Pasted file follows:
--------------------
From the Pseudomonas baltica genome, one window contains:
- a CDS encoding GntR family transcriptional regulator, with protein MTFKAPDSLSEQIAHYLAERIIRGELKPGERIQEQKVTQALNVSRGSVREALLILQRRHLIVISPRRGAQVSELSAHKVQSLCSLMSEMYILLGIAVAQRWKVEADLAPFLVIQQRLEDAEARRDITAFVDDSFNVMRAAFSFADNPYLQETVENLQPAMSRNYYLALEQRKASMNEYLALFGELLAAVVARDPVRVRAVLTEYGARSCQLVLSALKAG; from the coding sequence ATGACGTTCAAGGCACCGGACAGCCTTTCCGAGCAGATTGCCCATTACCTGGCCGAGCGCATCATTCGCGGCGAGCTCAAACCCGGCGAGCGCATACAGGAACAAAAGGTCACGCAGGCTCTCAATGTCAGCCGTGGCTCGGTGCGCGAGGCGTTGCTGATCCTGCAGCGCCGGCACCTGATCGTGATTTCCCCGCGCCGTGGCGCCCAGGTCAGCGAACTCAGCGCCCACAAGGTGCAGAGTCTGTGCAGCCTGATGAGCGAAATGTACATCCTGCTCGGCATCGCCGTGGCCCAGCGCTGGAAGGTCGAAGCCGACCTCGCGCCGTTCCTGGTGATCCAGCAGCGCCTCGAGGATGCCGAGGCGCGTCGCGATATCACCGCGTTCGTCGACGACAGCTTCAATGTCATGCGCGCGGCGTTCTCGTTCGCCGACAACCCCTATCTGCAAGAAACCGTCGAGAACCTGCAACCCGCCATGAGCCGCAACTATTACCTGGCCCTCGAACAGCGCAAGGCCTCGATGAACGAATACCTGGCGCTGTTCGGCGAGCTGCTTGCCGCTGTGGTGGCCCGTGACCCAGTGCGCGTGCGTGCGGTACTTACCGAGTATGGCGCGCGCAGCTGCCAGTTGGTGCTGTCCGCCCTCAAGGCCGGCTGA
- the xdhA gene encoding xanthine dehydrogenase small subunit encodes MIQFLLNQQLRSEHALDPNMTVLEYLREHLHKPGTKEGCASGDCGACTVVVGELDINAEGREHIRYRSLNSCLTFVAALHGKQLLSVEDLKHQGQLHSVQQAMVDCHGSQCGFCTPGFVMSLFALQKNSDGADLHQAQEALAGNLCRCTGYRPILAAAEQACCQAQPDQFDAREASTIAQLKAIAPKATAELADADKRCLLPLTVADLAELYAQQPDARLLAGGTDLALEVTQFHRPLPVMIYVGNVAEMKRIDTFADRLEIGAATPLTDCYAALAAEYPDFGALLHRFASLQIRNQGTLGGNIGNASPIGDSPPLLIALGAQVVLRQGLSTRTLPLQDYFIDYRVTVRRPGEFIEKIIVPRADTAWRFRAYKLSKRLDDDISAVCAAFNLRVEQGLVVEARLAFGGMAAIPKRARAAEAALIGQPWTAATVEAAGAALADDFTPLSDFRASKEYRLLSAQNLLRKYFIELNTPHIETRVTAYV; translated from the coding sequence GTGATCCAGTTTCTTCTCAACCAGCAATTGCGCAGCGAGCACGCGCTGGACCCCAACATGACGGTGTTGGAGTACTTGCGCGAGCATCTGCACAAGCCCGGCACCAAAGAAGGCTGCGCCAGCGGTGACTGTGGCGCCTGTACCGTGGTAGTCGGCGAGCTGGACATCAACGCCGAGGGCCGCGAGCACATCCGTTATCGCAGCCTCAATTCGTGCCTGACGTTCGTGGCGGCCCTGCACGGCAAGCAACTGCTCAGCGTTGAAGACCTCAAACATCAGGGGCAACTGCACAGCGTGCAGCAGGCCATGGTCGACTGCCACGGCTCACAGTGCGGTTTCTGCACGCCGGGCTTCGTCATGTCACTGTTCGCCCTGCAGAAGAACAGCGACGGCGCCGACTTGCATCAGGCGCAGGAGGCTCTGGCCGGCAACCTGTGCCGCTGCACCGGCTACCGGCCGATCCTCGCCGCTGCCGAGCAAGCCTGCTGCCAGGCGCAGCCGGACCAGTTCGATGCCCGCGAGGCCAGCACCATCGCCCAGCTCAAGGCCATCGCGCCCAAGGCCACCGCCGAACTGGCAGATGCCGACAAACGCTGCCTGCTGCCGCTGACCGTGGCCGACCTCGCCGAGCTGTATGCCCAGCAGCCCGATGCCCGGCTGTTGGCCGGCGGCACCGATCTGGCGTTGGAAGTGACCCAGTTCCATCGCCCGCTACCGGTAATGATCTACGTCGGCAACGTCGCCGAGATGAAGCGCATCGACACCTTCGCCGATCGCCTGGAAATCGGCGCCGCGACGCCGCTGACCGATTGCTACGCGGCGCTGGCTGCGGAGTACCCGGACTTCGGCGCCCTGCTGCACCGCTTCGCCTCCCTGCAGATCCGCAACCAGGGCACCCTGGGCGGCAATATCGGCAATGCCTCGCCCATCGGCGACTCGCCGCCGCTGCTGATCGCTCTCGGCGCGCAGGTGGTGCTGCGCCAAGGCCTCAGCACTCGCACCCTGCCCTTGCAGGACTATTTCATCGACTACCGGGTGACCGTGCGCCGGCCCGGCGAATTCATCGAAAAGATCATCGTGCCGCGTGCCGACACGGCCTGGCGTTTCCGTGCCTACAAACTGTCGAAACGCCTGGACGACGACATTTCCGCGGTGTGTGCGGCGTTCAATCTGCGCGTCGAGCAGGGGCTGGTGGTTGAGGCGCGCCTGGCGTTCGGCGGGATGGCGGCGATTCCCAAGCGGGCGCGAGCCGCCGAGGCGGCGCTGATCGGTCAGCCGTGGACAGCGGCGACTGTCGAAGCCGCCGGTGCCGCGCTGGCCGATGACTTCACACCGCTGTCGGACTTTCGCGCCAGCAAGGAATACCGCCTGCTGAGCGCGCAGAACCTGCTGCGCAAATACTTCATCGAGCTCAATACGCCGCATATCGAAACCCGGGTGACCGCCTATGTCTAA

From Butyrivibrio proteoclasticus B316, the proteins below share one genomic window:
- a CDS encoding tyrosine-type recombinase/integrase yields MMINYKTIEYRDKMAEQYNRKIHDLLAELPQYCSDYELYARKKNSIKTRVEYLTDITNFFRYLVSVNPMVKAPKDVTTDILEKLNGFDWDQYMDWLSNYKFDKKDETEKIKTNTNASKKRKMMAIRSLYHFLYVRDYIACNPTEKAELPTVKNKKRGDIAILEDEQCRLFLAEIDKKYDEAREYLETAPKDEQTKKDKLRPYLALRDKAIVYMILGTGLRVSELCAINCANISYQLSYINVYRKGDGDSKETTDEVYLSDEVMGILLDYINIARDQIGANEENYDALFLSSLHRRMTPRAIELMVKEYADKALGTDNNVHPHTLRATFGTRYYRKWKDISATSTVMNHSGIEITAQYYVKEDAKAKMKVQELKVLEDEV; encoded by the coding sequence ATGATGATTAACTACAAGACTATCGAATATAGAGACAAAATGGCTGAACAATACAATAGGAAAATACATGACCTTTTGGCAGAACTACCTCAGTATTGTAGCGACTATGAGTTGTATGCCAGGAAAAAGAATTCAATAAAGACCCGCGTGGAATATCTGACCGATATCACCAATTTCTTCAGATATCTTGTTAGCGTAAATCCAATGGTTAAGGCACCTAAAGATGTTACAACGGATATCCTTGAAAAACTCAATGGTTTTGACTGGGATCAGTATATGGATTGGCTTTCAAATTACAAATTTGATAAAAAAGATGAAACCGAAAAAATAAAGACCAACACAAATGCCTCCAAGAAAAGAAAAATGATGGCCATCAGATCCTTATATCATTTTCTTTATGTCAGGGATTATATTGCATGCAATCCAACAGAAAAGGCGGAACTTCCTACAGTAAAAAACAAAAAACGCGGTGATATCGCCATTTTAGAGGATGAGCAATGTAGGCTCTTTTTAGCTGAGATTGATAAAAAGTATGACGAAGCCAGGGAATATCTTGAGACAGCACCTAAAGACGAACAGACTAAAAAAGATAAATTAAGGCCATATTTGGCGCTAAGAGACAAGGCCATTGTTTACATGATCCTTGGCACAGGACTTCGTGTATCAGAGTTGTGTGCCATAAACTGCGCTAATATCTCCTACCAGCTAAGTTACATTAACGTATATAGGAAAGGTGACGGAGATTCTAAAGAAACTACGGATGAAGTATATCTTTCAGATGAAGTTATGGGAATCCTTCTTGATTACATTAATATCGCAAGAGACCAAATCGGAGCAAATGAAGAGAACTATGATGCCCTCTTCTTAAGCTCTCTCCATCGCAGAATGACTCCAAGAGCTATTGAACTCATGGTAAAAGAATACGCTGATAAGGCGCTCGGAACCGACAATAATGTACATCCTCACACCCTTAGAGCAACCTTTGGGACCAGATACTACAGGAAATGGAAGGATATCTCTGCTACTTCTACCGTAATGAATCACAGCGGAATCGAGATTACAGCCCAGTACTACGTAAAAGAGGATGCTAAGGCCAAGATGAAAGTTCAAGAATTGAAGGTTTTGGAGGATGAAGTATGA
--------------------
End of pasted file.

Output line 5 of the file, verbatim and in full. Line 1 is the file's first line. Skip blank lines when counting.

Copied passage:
- a CDS encoding tyrosine-type recombinase/integrase yields MMINYKTIEYRDKMAEQYNRKIHDLLAELPQYCSDYELYARKKNSIKTRVEYLTDITNFFRYLVSVNPMVKAPKDVTTDILEKLNGFDWDQYMDWLSNYKFDKKDETEKIKTNTNASKKRKMMAIRSLYHFLYVRDYIACNPTEKAELPTVKNKKRGDIAILEDEQCRLFLAEIDKKYDEAREYLETAPKDEQTKKDKLRPYLALRDKAIVYMILGTGLRVSELCAINCANISYQLSYINVYRKGDGDSKETTDEVYLSDEVMGILLDYINIARDQIGANEENYDALFLSSLHRRMTPRAIELMVKEYADKALGTDNNVHPHTLRATFGTRYYRKWKDISATSTVMNHSGIEITAQYYVKEDAKAKMKVQELKVLEDEV; encoded by the coding sequence ATGATGATTAACTACAAGACTATCGAATATAGAGACAAAATGGCTGAACAATACAATAGGAAAATACATGACCTTTTGGCAGAACTACCTCAGTATTGTAGCGACTATGAGTTGTATGCCAGGAAAAAGAATTCAATAAAGACCCGCGTGGAATATCTGACCGATATCACCAATTTCTTCAGATATCTTGTTAGCGTAAATCCAATGGTTAAGGCACCTAAAGATGTTACAACGGATATCCTTGAAAAACTCAATGGTTTTGACTGGGATCAGTATATGGATTGGCTTTCAAATTACAAATTTGATAAAAAAGATGAAACCGAAAAAATAAAGACCAACACAAATGCCTCCAAGAAAAGAAAAATGATGGCCATCAGATCCTTATATCATTTTCTTTATGTCAGGGATTATATTGCATGCAATCCAACAGAAAAGGCGGAACTTCCTACAGTAAAAAACAAAAAACGCGGTGATATCGCCATTTTAGAGGATGAGCAATGTAGGCTCTTTTTAGCTGAGATTGATAAAAAGTATGACGAAGCCAGGGAATATCTTGAGACAGCACCTAAAGACGAACAGACTAAAAAAGATAAATTAAGGCCATATTTGGCGCTAAGAGACAAGGCCATTGTTTACATGATCCTTGGCACAGGACTTCGTGTATCAGAGTTGTGTGCCATAAACTGCGCTAATATCTCCTACCAGCTAAGTTACATTAACGTATATAGGAAAGGTGACGGAGATTCTAAAGAAACTACGGATGAAGTATATCTTTCAGATGAAGTTATGGGAATCCTTCTTGATTACATTAATATCGCAAGAGACCAAATCGGAGCAAATGAAGAGAACTATGATGCCCTCTTCTTAAGCTCTCTCCATCGCAGAATGACTCCAAGAGCTATTGAACTCATGGTAAAAGAATACGCTGATAAGGCGCTCGGAACCGACAATAATGTACATCCTCACACCCTTAGAGCAACCTTTGGGACCAGATACTACAGGAAATGGAAGGATATCTCTGCTACTTCTACCGTAATGAATCACAGCGGAATCGAGATTACAGCCCAGTACTACGTAAAAGAGGATGCTAAGGCCAAGATGAAAGTTCAAGAATTGAAGGTTTTGGAGGATGAAGTATGA